Beginners and more experienced rock climbers alike can climb on-site ridges reachable along hikes. Along the trails, guests can stop and soak up breathtaking views as they sit in rustic gazebos cut from raw tree limbs. The perches put guests among the evergreen treetops, as do the views from the Mohonk spa’s inviting lounges and stone fireplace-equipped solarium.

Energy-efficient lightbulbs, composting and recycling are evident at Mohonk, too, but it’s the timeless glory of nature surrounding and permeating the property that makes this resort’s bear hug to the environment so mighty.

 

Suggestions from Chef Jim Palmeri at Mohonk Mountain House:

Red Peppers with Basil
and Pistachio Oil

“The pistachio oil is unique and simple to make; its bold flavor complements the rich,
sweet taste of the red peppers,” says Palmeri.

Ingredients:
4 Red Peppers
1 bunch basil
1 cup toasted pistachios
1 cup extra virgin olive oil
Fleur de Sel to taste
Cracked black pepper to taste

Directions: Char grill the peppers over flame until blackened. Wash skin off until all blackened skin is removed. Puree pistachio and olive oil in blender until smooth. Cut basil into very thin strips. Place roasted peppers on plate and sprinkle with salt and pepper. Drizzle pistachio oil over and top with basil. Serve immediately. Serves four.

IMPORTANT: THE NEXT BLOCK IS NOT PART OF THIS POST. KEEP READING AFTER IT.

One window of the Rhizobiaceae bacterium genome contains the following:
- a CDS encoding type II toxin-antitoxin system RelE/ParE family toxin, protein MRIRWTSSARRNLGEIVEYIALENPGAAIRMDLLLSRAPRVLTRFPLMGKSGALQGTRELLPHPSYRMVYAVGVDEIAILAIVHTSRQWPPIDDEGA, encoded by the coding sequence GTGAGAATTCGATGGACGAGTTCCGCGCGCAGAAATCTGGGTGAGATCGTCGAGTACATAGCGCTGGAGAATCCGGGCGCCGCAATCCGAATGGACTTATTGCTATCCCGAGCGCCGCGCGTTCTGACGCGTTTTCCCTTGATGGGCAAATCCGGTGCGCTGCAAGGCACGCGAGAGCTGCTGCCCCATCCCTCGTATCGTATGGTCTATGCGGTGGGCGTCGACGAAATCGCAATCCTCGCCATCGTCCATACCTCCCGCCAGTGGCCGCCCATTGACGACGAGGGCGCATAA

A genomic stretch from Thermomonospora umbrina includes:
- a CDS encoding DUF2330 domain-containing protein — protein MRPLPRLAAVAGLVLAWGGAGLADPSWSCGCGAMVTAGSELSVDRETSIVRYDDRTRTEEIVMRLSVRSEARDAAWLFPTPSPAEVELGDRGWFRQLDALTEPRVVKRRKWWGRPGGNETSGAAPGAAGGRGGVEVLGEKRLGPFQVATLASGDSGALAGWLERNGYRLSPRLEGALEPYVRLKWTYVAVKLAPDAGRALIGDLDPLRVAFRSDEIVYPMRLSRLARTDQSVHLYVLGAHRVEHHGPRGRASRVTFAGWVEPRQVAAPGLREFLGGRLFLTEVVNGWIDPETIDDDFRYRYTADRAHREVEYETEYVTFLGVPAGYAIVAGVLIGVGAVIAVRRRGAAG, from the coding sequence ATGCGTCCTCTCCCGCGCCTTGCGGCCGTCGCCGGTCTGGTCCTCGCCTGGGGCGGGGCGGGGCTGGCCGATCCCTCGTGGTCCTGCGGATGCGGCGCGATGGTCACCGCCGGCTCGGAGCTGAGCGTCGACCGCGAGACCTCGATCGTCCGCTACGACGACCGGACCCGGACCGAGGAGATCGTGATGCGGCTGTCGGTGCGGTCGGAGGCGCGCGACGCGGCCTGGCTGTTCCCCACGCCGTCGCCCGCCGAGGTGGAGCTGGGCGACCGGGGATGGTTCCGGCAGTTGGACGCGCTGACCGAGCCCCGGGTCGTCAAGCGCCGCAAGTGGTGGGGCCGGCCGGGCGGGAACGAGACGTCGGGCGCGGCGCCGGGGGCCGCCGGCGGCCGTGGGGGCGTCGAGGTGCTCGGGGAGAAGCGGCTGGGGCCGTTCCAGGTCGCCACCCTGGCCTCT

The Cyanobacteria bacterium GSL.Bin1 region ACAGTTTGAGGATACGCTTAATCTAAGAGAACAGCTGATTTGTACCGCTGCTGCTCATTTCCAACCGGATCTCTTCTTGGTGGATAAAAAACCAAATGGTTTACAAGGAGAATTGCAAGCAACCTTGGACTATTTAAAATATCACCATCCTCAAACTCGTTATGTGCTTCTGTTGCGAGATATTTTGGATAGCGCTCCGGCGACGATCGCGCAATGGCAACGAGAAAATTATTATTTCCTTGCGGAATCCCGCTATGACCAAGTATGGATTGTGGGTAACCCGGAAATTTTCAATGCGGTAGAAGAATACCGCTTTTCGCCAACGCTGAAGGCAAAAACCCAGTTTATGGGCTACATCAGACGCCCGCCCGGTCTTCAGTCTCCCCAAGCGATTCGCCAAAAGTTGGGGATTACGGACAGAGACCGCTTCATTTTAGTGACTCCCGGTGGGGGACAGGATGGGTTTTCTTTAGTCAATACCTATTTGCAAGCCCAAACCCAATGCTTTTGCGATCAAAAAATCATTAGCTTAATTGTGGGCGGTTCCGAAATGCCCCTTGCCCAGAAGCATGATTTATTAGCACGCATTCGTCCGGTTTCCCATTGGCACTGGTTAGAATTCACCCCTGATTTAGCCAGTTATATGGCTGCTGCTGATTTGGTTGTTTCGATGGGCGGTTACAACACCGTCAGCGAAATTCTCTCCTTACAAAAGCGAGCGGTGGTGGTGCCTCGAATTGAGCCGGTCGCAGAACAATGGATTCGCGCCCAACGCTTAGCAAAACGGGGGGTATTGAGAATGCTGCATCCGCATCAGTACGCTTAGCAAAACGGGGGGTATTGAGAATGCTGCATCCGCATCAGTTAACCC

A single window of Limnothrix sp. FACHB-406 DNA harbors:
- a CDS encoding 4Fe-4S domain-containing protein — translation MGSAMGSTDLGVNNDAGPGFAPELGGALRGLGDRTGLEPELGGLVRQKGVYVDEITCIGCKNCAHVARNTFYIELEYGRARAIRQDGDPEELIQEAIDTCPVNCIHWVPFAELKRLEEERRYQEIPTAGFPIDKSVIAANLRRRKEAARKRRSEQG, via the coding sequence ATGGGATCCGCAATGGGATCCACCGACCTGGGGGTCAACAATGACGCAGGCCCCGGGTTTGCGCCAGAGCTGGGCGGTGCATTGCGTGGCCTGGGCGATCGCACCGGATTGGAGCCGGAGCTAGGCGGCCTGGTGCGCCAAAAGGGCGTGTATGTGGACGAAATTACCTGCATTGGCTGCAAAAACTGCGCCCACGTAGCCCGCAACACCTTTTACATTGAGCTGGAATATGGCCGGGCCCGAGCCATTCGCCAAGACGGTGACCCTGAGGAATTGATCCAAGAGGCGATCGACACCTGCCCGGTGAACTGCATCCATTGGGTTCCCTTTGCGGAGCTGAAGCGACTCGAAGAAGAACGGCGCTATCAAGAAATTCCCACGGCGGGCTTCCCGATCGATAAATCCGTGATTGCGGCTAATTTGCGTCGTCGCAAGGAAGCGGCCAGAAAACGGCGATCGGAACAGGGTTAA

Black Mission Figs With Port Syrup, Mâche and Smoked Duck Breast

“Smoked duck especially takes to the sweet, fruity flavor of figs,
which are filled with fiber, calcium and vitamins,” Palmeri says.

Ingredients:
4 large, ripe Black Mission figs
2 cups baby mâche lettuce
1 cup port wine
2 smoked duck breasts, with skin removed*
2 tablespoons extra virgin olive oil
Fleur de Sel to taste
Cracked black pepper to taste

Directions: In small pan, reduce port wine until liquid resembles syrup. Remove from heat and let cool at room temperature. Toss baby mâche lettuce in extra virgin olive oil and place in middle of plate. Thinly slice duck breast and arrange over top of mache, using half a breast per plate. Garnish each plate with one fig cut in half. Drizzle port reduction around plate and season lightly with salt and cracked pepper. Serves four.

* Smoked duck breasts can be purchased at most local grocery stores. Sliced, roasted chicken can be substituted for the duck.

 

The Palms Hotel & Spa
Miami Beach, Florida

South Beach in Miami has its share of wild scenes—tourists gawking at sunbathing models by day and dance club revelers bathing in neon marquee lights by night. A few blocks north of this bustle, however, is an oceanfront oasis attuned to the rhythms of its more natural environment.

The Palms Hotel & Spa is Florida Green Lodging-certified and was honored by Sustainable South Florida Awards last year for good reason. It has embarked on an aggressive environmental program, with the fitting tagline “Inspired by Nature,” that reduces its carbon footprint while bolstering the guest experience at, for example, its signature restaurant, Essencia, and its Aveda spa.